York attorney making, donating masks to help protect nurses, doctors from COVID-19
It took a little time, research and nudging until a York attorney with a talent for quilting came around to the idea that she could help medical workers stay safer from COVID-19 transmission by sewing and donating face masks.
But Dawn Cutaia now believes her work is making a difference.
"I'm just going to keep making masks until people tell me they don’t want them anymore," she said.
It was her friend and fellow York attorney Suzanne Smith who first pointed out to Cutaia that many medical professionals on the front lines of fighting the COVID-19 pandemic don't have access to enough face masks.
"I sent her a link to a video and said, 'This is right up your alley,'" Smith told The York Dispatch. "She wrote back, 'No one is going to be using these homemade masks.'"
"I honestly didn't think they really needed them," Cutaia said. "I thought, 'Aren't they going to get their real masks soon?'"
Smith responded by sending her more articles and social-media posts until her arguments won the day.
"She became convinced," Smith said, adding that she knew Cutaia would throw herself into the project and do it right.
Smith described Cutaia as the kind of person who buys a cup of coffee and leaves a $20 tip.
"She just wants to do good things and not be recognized for them," Smith said.
'Online phenomenon': Cutaia said she scoured the internet to research mask patterns, watched tutorials on making them and also watched videos of medical professionals discussing which mask styles worked best and which were the most comfortable. She also connected with a national community of sewing enthusiasts through the "million mask challenge" hashtag and uses a pattern offered there, she said.
"It's become this massive online phenomenon," she said.
Cutaia's masks have ties made of comfortable, non-fraying T-shirt yarn, rather than elastic, and pockets where filters can be inserted. She bought 3M Filtrete filters online and cut them up to fit in the pockets of masks she makes for medical professionals.
"It's very labor-intensive and very expensive, and quite frankly (Filtrete filters) are difficult to get anymore," she said, apparently because of the pandemic. Masks she makes for family and friends also have filter pockets that can hold coffee filters or even paper towels. The filters must be replaced daily, and masks must be washed daily.
Cutaia has donated 150 masks to medical professionals so far, she said.
Retired York County Common Pleas Judge John S. Kennedy connected Cutaia with his sister, Jill Kennedy, who is a respiratory therapist in Boynton Beach, Florida, because Jill Kennedy and her co-workers didn't have enough personal protection equipment.
"I made about 50 masks for her (medical office)," Cutaia said.
'Act of service': The retired judge said Cutaia made an unflattering remark about her masks, but he told her the recipients probably look at them as if they were gold.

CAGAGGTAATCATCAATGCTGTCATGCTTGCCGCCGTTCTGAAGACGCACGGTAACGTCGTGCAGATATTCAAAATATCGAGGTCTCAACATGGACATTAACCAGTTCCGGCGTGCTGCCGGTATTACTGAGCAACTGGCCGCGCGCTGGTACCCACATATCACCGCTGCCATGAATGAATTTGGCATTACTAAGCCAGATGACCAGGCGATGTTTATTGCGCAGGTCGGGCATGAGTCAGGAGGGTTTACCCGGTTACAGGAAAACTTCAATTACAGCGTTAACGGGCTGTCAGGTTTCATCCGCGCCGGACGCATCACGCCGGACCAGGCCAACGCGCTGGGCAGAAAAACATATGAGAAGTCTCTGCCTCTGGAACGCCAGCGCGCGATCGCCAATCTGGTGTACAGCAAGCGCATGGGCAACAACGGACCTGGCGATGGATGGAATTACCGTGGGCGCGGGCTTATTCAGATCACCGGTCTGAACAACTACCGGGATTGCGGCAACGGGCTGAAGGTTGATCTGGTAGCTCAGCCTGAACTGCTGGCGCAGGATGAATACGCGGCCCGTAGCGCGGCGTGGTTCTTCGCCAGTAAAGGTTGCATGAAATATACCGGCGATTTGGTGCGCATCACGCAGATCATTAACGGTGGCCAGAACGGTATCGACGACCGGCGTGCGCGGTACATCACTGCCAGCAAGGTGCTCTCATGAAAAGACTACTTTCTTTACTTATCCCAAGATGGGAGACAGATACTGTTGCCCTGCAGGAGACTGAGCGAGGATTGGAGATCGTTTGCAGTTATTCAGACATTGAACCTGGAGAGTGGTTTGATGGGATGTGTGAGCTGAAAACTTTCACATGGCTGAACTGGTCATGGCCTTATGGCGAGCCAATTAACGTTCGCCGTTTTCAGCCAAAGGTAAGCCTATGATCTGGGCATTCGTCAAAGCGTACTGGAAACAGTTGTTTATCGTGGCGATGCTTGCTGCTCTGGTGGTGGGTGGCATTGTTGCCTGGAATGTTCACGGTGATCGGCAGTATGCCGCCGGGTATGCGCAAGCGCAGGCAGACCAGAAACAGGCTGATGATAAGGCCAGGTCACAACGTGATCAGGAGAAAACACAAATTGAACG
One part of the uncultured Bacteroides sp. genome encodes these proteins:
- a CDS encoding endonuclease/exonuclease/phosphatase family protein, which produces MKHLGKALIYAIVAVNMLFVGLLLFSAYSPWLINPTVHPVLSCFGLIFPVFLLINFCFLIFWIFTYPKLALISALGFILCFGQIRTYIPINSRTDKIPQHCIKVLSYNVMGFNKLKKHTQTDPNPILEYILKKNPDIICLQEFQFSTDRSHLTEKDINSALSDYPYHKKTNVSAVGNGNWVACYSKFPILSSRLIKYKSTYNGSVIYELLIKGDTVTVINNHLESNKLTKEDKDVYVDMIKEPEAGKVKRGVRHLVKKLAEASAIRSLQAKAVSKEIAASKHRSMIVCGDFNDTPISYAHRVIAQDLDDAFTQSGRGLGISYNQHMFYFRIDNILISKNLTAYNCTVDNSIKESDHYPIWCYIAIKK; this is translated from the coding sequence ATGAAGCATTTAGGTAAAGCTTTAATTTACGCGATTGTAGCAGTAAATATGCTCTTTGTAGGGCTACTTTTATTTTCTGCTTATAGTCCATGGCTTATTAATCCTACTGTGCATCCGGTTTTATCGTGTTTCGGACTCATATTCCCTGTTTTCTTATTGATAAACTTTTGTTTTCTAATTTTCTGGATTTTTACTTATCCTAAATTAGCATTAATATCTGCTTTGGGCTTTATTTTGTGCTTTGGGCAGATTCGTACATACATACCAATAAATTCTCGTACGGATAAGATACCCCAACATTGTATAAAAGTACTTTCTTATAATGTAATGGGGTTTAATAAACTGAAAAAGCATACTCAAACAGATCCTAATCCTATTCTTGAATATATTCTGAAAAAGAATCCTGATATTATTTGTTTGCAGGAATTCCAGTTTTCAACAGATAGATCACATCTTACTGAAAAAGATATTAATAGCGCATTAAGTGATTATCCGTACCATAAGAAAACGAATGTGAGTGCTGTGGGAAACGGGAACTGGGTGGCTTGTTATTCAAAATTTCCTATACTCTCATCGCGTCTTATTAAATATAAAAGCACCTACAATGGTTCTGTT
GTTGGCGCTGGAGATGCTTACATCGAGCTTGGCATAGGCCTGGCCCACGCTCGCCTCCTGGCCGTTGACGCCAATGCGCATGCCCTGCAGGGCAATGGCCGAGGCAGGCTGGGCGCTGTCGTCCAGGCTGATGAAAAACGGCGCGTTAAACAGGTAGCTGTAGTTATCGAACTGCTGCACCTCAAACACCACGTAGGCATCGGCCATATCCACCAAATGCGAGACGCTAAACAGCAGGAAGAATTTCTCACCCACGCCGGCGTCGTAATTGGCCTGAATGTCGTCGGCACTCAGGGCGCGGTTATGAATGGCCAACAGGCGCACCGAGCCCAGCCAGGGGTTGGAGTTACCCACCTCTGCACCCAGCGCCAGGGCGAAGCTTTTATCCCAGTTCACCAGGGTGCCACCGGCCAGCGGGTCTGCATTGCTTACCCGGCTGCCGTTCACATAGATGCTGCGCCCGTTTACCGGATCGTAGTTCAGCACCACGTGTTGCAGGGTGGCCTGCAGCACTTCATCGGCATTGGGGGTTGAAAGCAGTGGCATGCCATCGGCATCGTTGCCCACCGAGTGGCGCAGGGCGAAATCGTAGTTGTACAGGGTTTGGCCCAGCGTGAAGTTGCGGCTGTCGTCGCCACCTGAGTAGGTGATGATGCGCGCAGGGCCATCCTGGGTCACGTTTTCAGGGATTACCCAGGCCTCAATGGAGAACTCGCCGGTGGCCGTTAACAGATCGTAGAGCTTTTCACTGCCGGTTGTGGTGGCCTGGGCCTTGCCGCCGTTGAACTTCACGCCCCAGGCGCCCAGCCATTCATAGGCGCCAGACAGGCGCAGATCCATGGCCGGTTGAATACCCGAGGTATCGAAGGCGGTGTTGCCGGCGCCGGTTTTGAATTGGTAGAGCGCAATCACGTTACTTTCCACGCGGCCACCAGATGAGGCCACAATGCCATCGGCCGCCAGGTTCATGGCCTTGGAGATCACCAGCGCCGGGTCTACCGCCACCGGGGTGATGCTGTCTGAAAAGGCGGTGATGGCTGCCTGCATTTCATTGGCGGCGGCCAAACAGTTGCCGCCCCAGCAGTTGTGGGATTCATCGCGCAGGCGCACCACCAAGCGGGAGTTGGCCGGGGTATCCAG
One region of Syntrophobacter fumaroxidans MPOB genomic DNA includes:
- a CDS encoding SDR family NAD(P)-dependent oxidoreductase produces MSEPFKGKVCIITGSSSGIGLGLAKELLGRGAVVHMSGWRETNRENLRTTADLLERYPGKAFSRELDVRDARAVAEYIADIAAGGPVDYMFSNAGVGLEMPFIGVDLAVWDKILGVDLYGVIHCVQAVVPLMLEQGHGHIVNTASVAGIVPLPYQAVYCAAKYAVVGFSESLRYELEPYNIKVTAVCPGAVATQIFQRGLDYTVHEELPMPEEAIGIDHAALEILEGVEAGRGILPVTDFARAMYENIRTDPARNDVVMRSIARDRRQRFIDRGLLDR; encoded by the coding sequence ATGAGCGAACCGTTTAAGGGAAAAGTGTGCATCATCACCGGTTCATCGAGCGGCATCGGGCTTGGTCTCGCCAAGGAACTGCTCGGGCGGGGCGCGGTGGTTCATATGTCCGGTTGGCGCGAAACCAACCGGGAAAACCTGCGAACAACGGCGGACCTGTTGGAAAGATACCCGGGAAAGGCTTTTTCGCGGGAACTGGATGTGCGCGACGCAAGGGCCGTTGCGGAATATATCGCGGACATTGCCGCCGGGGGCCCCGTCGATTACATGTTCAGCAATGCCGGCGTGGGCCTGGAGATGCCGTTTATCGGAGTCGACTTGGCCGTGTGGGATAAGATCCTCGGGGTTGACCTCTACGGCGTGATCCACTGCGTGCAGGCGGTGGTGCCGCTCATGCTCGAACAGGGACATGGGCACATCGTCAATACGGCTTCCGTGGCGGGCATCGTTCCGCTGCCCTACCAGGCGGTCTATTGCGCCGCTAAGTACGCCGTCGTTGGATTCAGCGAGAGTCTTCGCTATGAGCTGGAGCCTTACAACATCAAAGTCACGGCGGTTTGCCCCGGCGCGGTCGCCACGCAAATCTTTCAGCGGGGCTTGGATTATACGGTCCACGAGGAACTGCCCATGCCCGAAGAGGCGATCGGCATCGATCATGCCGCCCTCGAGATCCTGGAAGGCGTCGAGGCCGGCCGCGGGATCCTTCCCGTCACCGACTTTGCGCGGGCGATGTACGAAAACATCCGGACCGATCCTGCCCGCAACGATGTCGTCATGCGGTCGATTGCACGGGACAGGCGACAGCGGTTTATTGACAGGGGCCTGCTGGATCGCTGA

"It's hard for me to express in words how amazing she is," Kennedy said. "What an act of service by a talented trial lawyer. She is an angel."
Cutaia then donated about 60 masks to Florida's Boca Raton Regional Hospital, "because Boca has been hit really hard with COVID-19 cases," she said. "The next hospital I'm making masks for is one in the (Florida) Keys. They don't have any masks, so they are next on the list."
After the Centers for Disease Control and Prevention announced that everyone should be wearing masks, she began making them for family and friends.
"I charge 5 bucks a mask, which covers supplies and shipping," Cutaia said. "I've sold probably 40 masks," more than half of them to Yorkers.
A number of York attorneys who are still going to the county's judicial center for essential hearings and business now sport Cutaia-made masks, including Smith, first assistant public defender Clasina Houtman, Shaleeta Washington and Cutaia's law partner, Carrie Pugh.
"I had several friends make donations," Cutaia said, including Washington.
"I used (Washington's donation) to buy a sewing machine for my friend in Oregon who sews but didn't have a sewing machine," Cutaia said, so the friend can make and donate masks too.
"Dawn never hesitates to donate her talents and take time out of her busy schedule to help others," Pugh said.
More supplies: The money donated to Cutaia is going to buy more supplies and to pay for shipping, she said.
She said it now takes her about 20 minutes to make a mask from start to finish. She washes and irons cotton quilting fabric, cuts out the pattern, finishes the edges to avoid fraying, then uses a large paper clip inserted into folded bias tape to allow the masks to be formed around people's noses.
Cutaia lived in York for 20 years but now lives in Boynton Beach. She continues to practice bankruptcy law in Pennsylvania and is a partner at York law firm Pugh & Cutaia.
"York is my home," she said. "I just live in Florida to go biking."
— Reach senior crime reporter Liz Evans Scolforo at firstname.lastname@example.org or on Twitter at @LizScolforoYD.